Eastern Deciduous Forest 
Old-growth forests within the Piedmont of South Carolina 
The natural forests of Maryland: an explanation of the vegetation map of
More info on this topic.
More info for the terms: association, climax, codominant, competition, xeric
Facultative Seral Species
Post oak is intolerant of shade and competition. Because of slow growth
it is often overtopped by other species, including most oaks. It
persists and becomes dominant on poor sites because of its drought
resistance . Delta post oak is moderately intolerant of shade .
Post oak is common in the understory of pine (Pinus spp.)-hardwood
forests. In the absence of fire, post oak may become dominant depending
on site conditions and competition from associated species . In an
upland longleaf pine forest in the west Gulf Coastal Plain, post oak,
along with blackjack oak, bluejack oak, and black hickory (Carya
texana), became codominant and eventually replaced longleaf pine .
Post oak will expand into adjacent prairies in the absence of fire .
The post oak-blackjack oak association may be an edaphic climax on dry
Some of the most xeric sites of the South Carolina Piedmont are occupied
by old-growth communities of post oak, black oak, and blueridge blueberry
(Vaccinium vacillans). Although the community appears to be in steady
state, it may evolve into a hickory-dominated community in the absence
of fire .
More info for the terms: competition, hardwood
Post oak is susceptible to most insects and diseases that attack eastern
oak species. Chestnut blight fungus (Cryphonectria parasitica) attacks
post oak throughout most of its range .
Gypsy moth (Lymantria dispar), which has defoliated and killed
northeastern oak species, showed 17 percent survival in feeding trials
using post oak. This exotic moth has been spreading southward from New
England and, if not contained, could become a problem for post oak
Hardwood competition in pine plantations and hardwood expansion into
grasslands are often controlled with herbicides. Tebuthiuron and
triclopyr are extremely effective on post oak in grasslands of the Cross
Timbers area of Oklahoma .
Quercus stellata is an oak in the white oak group. It is a small tree, typically 10–15 m tall and 30–60 cm trunk diameter, though occasional specimens reach 30 m tall and 140 cm diameter. It is native to the eastern United States, from Connecticut in the northeast, to central Texas in the southwest. It is one of the most common oaks in the southern part of the eastern prairies, such as in the Cross Timbers.
Quercus stellata is often identified by its commonly cross-shaped leaf form, particularly in the eastern part of its range. All individuals and populations do not express this characteristic, however. Moreover, Q . stellata has broad overlap with Q . margaretta and even with some forms of the blackjack oak, Q . marilandica, one of its most common associates. The thick yellowish twigs with indument of stellate hairs and the dense harsh stellate hairs on the abaxial leaf surface are better diagnostic characteristics when variation includes leaf forms that are not obviously cruciform.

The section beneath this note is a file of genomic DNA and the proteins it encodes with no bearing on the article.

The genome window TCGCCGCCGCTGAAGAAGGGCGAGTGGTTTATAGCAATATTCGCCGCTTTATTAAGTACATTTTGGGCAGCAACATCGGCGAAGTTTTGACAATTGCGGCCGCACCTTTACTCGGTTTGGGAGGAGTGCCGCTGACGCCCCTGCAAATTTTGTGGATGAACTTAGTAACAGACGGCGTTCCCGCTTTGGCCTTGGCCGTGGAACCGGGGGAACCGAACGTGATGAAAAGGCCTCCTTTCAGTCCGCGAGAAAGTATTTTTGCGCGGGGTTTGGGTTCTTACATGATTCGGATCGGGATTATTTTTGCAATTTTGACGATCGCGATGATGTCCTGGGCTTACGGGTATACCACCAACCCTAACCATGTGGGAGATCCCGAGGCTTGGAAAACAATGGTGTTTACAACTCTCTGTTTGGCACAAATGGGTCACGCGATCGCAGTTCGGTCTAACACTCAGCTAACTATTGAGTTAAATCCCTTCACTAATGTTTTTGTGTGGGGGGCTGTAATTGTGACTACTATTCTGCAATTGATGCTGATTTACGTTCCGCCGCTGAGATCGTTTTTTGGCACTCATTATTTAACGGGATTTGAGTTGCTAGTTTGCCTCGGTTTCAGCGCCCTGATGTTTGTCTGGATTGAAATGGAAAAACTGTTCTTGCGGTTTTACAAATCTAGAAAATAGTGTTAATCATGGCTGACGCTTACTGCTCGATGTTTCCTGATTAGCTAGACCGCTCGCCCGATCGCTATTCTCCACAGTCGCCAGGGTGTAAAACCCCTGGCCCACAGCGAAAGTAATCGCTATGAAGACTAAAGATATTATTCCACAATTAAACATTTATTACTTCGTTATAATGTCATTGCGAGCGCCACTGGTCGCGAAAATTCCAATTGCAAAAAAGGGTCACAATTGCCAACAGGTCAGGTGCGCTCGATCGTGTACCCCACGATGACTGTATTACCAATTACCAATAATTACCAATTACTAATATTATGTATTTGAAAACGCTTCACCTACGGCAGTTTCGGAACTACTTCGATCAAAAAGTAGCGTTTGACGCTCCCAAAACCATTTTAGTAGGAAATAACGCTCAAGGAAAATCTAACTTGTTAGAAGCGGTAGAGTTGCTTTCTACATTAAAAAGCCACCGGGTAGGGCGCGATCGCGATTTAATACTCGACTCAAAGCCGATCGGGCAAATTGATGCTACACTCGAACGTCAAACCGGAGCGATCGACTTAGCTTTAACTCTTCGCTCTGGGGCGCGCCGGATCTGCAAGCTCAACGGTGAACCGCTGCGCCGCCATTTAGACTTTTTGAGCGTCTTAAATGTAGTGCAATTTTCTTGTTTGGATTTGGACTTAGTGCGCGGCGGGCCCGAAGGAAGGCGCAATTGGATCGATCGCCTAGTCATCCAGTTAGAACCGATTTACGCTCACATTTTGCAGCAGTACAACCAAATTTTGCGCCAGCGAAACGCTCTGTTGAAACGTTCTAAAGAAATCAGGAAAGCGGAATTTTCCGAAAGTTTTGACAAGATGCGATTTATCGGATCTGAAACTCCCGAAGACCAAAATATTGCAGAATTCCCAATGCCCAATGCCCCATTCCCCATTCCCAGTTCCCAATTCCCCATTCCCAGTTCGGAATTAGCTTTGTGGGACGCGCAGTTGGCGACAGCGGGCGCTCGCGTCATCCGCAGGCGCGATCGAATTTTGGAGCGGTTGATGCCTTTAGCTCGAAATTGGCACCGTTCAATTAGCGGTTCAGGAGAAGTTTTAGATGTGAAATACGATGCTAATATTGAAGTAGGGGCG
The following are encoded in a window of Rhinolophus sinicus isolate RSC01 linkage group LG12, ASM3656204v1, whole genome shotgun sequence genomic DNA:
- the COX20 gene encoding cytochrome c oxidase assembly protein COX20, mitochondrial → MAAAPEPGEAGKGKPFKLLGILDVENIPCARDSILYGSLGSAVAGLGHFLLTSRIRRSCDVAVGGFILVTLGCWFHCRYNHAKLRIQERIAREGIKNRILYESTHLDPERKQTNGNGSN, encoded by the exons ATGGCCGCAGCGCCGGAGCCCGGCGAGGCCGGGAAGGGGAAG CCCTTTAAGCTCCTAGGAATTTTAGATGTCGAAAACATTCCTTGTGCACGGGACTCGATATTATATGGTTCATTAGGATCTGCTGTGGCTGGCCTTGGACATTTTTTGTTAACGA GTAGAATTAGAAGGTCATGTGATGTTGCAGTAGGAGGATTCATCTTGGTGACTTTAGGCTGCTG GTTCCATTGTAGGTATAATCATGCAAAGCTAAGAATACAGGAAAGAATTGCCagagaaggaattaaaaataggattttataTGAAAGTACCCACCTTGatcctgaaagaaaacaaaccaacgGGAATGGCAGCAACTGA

|Rights holder/Author||Nathan Wilson, Nathan Wilson|
|Source||No source database.|
More info on this topic.
This species is known to occur in association with the following cover types (as classified by the Society of American Foresters):
More info for the terms: hardwood, swamp
40 Post oak - blackjack oak
43 Bear oak
44 Chestnut oak
45 Pitch pine
46 Eastern redcedar
51 White pine - chestnut oak
52 White oak - black oak - northern red oak
53 White oak
69 Sand pine
70 Longleaf pine
71 Longleaf pine - scrub oak
72 Southern scrub oak
75 Shortleaf pine
76 Shortleaf pine - oak
78 Virginia pine - oak
79 Virginia pine
80 Loblolly pine - shortleaf pine
81 Loblolly pine
82 Loblolly pine - hardwood
83 Longleaf pine - slash pine
84 Slash pine
91 Swamp chestnut oak - cherrybark oak
110 Black oak
More info for the terms: hypogeal, litter, monoecious, root crown
Sexual: Post oak is monoecious. Seed production begins when the tree
is about 25 years old. Good crops occur at 2- to 3-year intervals.
Post oak does not produce as many acorns as white oak, blackjack oak,
black oak (Quercus velutina), or scarlet oak (Q. coccinea) .
Acorns germinate in autumn soon after falling. Germination is hypogeal.
The ideal seedbed is moist soil covered with 1 inch (2.5 cm) or more of
leaf litter. Height and diameter growth are slow; 10 year d.b.h. growth
generally averages less than 2 inches (5 cm). Post oak usually grows
more slowly than any associated trees except blackjack oak .
Average annual height growth of seedlings in Missouri during a 6 year
period was 2.5 inches (6.4 cm) .
Seedlings are resistant to drought but not to flooding . Post oak
seedlings were more drought tolerant than white oak, black oak, or
northern red oak (Q. rubra), primarily because of greater drought
tolerance of leaf and root cells .
Vegetative: Trees up to 10 inches (25 cm) in d.b.h. sprout prolifically
from the root crown after being top-killed. Post oak tends to have
fewer sprouts per clump than black, chestnut, white, or scarlet oaks
. Post oak sprouts grow faster than seedlings . In the Cross
Timbers area of Oklahoma, post oak often occurs in small clusters of two
to six trees. These clusters may represent a single individual because
the species occasionally reproduces vegetatively from roots, especially
under moisture stress .